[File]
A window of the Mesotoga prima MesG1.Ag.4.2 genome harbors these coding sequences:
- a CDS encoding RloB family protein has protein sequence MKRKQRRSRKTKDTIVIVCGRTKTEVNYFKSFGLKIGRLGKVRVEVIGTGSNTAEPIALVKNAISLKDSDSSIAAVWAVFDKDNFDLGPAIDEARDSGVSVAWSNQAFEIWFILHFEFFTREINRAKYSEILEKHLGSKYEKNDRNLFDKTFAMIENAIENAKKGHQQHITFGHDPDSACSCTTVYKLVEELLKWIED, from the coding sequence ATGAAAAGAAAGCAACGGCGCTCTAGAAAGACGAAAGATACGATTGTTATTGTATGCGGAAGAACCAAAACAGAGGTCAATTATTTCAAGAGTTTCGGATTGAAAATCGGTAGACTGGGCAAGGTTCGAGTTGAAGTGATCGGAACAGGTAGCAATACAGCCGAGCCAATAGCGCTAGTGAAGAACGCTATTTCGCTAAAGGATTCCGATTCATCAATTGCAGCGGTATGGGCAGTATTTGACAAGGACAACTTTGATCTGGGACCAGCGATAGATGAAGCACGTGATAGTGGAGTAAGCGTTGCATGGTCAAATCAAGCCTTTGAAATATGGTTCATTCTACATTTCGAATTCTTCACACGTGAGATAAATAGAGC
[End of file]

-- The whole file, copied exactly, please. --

A window of the Mesotoga prima MesG1.Ag.4.2 genome harbors these coding sequences:
- a CDS encoding RloB family protein has protein sequence MKRKQRRSRKTKDTIVIVCGRTKTEVNYFKSFGLKIGRLGKVRVEVIGTGSNTAEPIALVKNAISLKDSDSSIAAVWAVFDKDNFDLGPAIDEARDSGVSVAWSNQAFEIWFILHFEFFTREINRAKYSEILEKHLGSKYEKNDRNLFDKTFAMIENAIENAKKGHQQHITFGHDPDSACSCTTVYKLVEELLKWIED, from the coding sequence ATGAAAAGAAAGCAACGGCGCTCTAGAAAGACGAAAGATACGATTGTTATTGTATGCGGAAGAACCAAAACAGAGGTCAATTATTTCAAGAGTTTCGGATTGAAAATCGGTAGACTGGGCAAGGTTCGAGTTGAAGTGATCGGAACAGGTAGCAATACAGCCGAGCCAATAGCGCTAGTGAAGAACGCTATTTCGCTAAAGGATTCCGATTCATCAATTGCAGCGGTATGGGCAGTATTTGACAAGGACAACTTTGATCTGGGACCAGCGATAGATGAAGCACGTGATAGTGGAGTAAGCGTTGCATGGTCAAATCAAGCCTTTGAAATATGGTTCATTCTACATTTCGAATTCTTCACACGTGAGATAAATAGAGC